As if that wasn’t enough, a number of old friends and schoolmates from the time have got back in touch after picking up the book. They remember many of the incidents and characters which inspired episodes in the story. Just last month I met up with three old friends, two of whom I’d had no contact with for nearly half a century.
What is the most craziest thing that has ever happened to you?
By far the craziest and most life-changing moment came when I was awaiting surgery in 2015. My heart had packed in which was not surprising given my lifestyle of high-pressure job, lack of exercise, poor diet and heavy smoking. I was put on the waiting list for a triple heart bypass and had the worst conversation of my life when the cardiologist told me I probably wouldn’t make it to the first date I was given. She promised to push for an earlier op. A few days later, she told me that a superstitious patient had refused to have surgery on Friday the 13th and asked if I wanted the slot? Naturally I said yes and believe I was given a second chance which I have grabbed with both hands.
How do you prepare yourself to discuss your book?
I am not a natural when it comes to preparation. I didn’t get the results I should have at school because I never studied and instead relied on memory. It’s the same when I’m about to talk about my book. I think of it as being like my children – I know it intimately and should be able to answer any questions thrown at me. I’ve probably just jinxed myself and will forget a character’s name next time out.
What do you miss about being a kid?
Honestly? Without overthinking it, playing football in the street.
Share an interesting or funny story from your childhood.
When I was eight, we had a day off school – no idea why – and I was running home from the park at the top of our street when I was blocked by a crowd of people who were waving and cheering. I squeezed through, ducked under a rope and asked a woman standing in front of me for the right time. Someone grabbed me and took my name and address. That evening a reporter from a national newspaper came to our house and told my parents I’d walked up to the Queen, who was on a royal visit, and chatted to her. The story and my picture appeared on the front page next morning. I used an exaggerated version of this incident in The Fenian.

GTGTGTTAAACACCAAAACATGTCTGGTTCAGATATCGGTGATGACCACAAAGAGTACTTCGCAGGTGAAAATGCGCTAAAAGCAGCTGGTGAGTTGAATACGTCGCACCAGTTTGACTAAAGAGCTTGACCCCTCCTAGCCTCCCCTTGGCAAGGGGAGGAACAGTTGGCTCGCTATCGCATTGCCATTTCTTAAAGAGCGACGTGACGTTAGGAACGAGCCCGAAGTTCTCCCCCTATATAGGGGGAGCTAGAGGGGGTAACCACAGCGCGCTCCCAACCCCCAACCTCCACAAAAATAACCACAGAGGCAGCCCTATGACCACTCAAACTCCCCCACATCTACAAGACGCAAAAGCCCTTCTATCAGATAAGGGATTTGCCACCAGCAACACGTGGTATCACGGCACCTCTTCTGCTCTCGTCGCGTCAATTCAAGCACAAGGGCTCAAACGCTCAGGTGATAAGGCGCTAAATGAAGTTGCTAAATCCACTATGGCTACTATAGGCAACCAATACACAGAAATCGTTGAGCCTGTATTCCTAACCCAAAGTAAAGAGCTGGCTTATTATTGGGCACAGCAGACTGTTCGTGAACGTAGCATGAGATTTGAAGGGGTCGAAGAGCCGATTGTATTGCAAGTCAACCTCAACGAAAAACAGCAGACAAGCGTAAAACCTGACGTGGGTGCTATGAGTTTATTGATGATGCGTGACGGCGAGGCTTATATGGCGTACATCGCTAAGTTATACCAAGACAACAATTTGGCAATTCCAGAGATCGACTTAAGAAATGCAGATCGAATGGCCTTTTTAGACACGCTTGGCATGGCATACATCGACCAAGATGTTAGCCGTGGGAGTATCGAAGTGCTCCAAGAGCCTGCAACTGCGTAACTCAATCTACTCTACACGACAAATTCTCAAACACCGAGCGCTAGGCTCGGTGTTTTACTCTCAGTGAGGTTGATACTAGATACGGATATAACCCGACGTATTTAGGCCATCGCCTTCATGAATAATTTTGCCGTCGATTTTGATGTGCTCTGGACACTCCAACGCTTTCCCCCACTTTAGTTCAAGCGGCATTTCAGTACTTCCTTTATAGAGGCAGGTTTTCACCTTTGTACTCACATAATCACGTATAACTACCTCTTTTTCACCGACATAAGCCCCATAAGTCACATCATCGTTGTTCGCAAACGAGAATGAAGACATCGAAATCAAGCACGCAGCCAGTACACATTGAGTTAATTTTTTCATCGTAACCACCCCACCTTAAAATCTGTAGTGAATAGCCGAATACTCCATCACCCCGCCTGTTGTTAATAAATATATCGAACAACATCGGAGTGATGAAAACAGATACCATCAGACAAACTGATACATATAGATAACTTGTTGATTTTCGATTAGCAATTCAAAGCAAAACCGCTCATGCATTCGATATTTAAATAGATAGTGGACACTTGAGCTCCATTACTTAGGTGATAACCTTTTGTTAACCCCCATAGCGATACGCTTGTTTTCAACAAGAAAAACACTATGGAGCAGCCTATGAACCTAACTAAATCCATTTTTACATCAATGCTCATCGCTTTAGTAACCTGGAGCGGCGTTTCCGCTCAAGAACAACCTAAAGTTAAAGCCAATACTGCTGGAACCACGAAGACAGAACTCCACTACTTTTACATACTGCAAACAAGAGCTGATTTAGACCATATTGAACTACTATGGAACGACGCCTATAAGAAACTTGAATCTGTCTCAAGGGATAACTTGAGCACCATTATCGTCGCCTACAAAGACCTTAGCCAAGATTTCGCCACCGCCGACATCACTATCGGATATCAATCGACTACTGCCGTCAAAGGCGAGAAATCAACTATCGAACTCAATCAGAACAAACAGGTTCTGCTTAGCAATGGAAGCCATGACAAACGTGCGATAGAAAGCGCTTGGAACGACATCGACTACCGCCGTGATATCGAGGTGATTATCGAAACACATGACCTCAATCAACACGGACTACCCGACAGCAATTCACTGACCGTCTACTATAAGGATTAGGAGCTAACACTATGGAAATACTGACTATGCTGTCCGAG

What are you currently working on?
I am three-quarters way through the sequel to The Fenian. It was written as a standalone and I wrapped up the lives of the characters in an epilogue which limited the possibility of a follow-up. I also have four completely separate novels on the go, ranging from final edit to partly plotted, so a sequel was definitely never on the agenda. However, the response from readers has taken me by surprise – as have the ongoing sales figures – so that made me wonder whether there might be another book there. I was concerned about trying to force it but once I gave it some thought, the ideas came pouring out. On one of my daily walks along the coast where I live, I came up with the beginning, the end and a rough outline. It is provisionally titled Stopping To Rain after a grammatical anomaly one of the main characters utters as a young child.
Tell us about your most recent book.
The Fenian tells of the crazy, funny, tragic and outrageous adventures of two lovestruck teenagers and their pals growing up in a Scottish new town in the 1970s. The couple are split up by a deathbed promise but unexpectedly come back into each other’s lives at the turn of the millennium. As they assess the effects of that promise, they face up to the biggest question of their lives: What if you got a second chance to put right your biggest regret?
It was wonderful learning more about you and having you be a part of MTA, Mike. I’ve added The Fenian to my “to be read” list. Wishing you all the best and much success with future books. – Camilla
Where to find the book:
Available from Amazon on paperback, ebook and Kindle Unlimited, and as an audiobook from Audible.